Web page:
44. Being Disabled

I’ve always had a thing about justice. If anyone seems to get short-changed in any way, it bothers me. Unequal distribution of wealth, appreciation, or health has always bothered me. So when children seemed to be getting a raw deal because they learned too fast, too slowly, or too differently, I did what I could to reshuffle and deal again. Over the years, I’ve had children in my classes who were physically, emotionally, or cognitively disabled, and I’ve tried to keep things fair. Other teachers also do this, but there are other important parts of our job, and each of us has different portions of our work that get us to bend over backwards.
I guess justice has a sense of humor. I’m disabled. If you know me, it may be old news to you, but I have been denying it in a way for years. When people have treated me as if I’m disabled, whether sensitively or condescendingly, I’ve thought they’ve been perceiving me wrong. When I’ve had trouble accomplishing a task because of my MS, I’ve thought, “Now I know how disabled people feel.” When I’ve parked in handicapped parking spaces with my handicapped parking placard, I’ve felt strange twinges of guilt. I’ve even had moments of upside-down guilt when I’ve had to use spaces that seemed to be reserved for non- handicapped persons.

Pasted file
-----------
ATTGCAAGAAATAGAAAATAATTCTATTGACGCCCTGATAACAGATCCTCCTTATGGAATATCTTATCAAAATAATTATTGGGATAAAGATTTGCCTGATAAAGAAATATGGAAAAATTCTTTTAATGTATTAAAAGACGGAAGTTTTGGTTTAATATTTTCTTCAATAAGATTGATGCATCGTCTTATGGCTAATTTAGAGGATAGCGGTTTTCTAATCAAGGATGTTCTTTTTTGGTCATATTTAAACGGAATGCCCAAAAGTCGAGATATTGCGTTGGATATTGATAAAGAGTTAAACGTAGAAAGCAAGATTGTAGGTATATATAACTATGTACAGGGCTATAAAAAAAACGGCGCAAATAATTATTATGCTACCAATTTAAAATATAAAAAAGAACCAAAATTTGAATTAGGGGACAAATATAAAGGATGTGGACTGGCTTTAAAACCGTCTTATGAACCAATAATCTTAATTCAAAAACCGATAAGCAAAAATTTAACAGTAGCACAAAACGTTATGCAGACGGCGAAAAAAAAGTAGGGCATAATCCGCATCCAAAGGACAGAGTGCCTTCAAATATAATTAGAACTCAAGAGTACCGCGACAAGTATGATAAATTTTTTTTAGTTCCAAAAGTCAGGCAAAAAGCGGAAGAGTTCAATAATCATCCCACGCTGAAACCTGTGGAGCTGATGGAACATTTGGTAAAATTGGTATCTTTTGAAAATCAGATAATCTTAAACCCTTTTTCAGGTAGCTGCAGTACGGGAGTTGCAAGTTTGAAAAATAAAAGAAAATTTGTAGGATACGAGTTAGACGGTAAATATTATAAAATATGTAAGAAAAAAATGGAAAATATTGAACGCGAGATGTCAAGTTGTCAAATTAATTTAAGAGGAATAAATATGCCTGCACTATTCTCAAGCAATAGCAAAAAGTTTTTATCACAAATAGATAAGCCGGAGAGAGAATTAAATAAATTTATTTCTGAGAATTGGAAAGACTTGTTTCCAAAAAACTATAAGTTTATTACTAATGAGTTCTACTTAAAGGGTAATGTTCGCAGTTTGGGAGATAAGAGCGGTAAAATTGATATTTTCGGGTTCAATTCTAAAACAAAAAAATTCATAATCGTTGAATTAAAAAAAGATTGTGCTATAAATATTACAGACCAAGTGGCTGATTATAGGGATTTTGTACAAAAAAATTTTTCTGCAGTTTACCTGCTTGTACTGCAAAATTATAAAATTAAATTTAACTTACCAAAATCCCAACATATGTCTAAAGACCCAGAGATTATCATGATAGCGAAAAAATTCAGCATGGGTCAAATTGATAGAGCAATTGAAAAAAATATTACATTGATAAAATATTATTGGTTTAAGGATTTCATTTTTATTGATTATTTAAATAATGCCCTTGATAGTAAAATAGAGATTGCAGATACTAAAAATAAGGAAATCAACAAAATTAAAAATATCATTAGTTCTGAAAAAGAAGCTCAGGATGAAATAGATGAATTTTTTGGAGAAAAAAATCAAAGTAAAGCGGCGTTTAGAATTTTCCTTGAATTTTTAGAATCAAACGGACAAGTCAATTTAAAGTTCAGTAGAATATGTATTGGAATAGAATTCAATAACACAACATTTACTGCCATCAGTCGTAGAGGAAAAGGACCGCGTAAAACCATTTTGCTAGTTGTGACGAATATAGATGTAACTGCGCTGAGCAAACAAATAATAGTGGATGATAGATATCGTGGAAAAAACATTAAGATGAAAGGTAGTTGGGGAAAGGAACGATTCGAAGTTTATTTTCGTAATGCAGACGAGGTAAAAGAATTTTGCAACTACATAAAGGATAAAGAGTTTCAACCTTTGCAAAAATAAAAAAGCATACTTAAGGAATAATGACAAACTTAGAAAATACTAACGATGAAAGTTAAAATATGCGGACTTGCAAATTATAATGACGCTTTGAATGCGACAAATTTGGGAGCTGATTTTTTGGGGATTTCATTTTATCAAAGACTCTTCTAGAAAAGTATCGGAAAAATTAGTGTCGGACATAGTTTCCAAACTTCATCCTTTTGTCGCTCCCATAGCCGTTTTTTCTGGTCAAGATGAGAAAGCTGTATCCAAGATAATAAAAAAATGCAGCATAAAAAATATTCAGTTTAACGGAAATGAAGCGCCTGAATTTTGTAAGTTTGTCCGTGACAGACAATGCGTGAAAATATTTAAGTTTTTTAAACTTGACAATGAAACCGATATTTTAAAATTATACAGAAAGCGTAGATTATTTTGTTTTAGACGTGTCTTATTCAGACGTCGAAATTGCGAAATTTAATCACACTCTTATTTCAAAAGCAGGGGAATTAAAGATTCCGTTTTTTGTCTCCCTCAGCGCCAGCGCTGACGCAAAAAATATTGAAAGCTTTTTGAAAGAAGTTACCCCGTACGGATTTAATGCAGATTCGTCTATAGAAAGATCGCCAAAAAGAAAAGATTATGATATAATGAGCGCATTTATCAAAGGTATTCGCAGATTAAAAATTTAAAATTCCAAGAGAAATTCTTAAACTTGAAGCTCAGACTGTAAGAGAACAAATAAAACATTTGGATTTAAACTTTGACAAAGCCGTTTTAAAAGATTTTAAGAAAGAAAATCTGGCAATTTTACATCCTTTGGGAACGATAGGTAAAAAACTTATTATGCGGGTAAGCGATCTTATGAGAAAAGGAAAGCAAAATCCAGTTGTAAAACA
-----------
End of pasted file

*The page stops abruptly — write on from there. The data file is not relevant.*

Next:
Denial is one of the commonly known stages of mourning. When I was diagnosed with “possible MS” in 1978, when it was confirmed in 1987, when I started developing annoying symptoms in 1990, and as my MS has progressed during the past five years, I’ve experienced various kinds of denial: I didn’t really have MS; it was psychosomatic. No, I had it, but all I had to do was find the right treatment strategy and it would go away. No, it wouldn’t go away, but it meant I could retire and do all the things I like to do; nothing I really enjoyed doing required myelin coating on my nerves.
On Saturday, April 22, 1995, as I was driving to the New England Folk Festival, I realized that I really was disabled, that there was a good chance I’d stay that way and maybe become more disabled, and that I was going to a place where I’d be singing, listening, and talking with old friends, but they would be dancing, and I wouldn’t. I was never an accomplished dancer, never what you’d call poetry in motion, but that’s only if you think poetry has to rhyme and have recognizable meter. My dancing was whimsical blank verse, and I miss it.
I’m glad that I did what I could to make things a little more fair for children who have disabilities. I’ve often talked to children about the two kinds of pride – the constructive kind that makes you feel good about who you are and what you do, and the destructive kind that stops you from asking for or accepting help when you need it. I’ve always had a good supply of constructive pride. I’ve also had the other kind, and it’s not easy to give it up. But I have asked for help and received it, and it’s made my life better. Try it. You’ll like it.

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